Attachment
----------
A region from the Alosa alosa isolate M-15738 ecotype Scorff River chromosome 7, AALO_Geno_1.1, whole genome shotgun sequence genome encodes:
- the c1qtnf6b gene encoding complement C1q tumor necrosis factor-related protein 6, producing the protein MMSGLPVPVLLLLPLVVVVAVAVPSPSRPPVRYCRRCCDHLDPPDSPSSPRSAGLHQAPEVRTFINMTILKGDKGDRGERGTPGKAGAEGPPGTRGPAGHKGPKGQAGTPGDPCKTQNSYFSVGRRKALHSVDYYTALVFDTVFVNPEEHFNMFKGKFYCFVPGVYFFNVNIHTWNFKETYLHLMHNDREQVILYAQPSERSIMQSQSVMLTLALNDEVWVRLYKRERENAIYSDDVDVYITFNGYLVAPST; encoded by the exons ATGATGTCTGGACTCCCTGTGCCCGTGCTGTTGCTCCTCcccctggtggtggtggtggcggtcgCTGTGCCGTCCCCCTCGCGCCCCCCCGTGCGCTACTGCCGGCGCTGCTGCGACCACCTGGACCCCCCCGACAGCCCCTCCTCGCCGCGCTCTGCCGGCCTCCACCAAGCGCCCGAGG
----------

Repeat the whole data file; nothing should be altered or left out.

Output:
A region from the Alosa alosa isolate M-15738 ecotype Scorff River chromosome 7, AALO_Geno_1.1, whole genome shotgun sequence genome encodes:
- the c1qtnf6b gene encoding complement C1q tumor necrosis factor-related protein 6, producing the protein MMSGLPVPVLLLLPLVVVVAVAVPSPSRPPVRYCRRCCDHLDPPDSPSSPRSAGLHQAPEVRTFINMTILKGDKGDRGERGTPGKAGAEGPPGTRGPAGHKGPKGQAGTPGDPCKTQNSYFSVGRRKALHSVDYYTALVFDTVFVNPEEHFNMFKGKFYCFVPGVYFFNVNIHTWNFKETYLHLMHNDREQVILYAQPSERSIMQSQSVMLTLALNDEVWVRLYKRERENAIYSDDVDVYITFNGYLVAPST; encoded by the exons ATGATGTCTGGACTCCCTGTGCCCGTGCTGTTGCTCCTCcccctggtggtggtggtggcggtcgCTGTGCCGTCCCCCTCGCGCCCCCCCGTGCGCTACTGCCGGCGCTGCTGCGACCACCTGGACCCCCCCGACAGCCCCTCCTCGCCGCGCTCTGCCGGCCTCCACCAAGCGCCCGAGG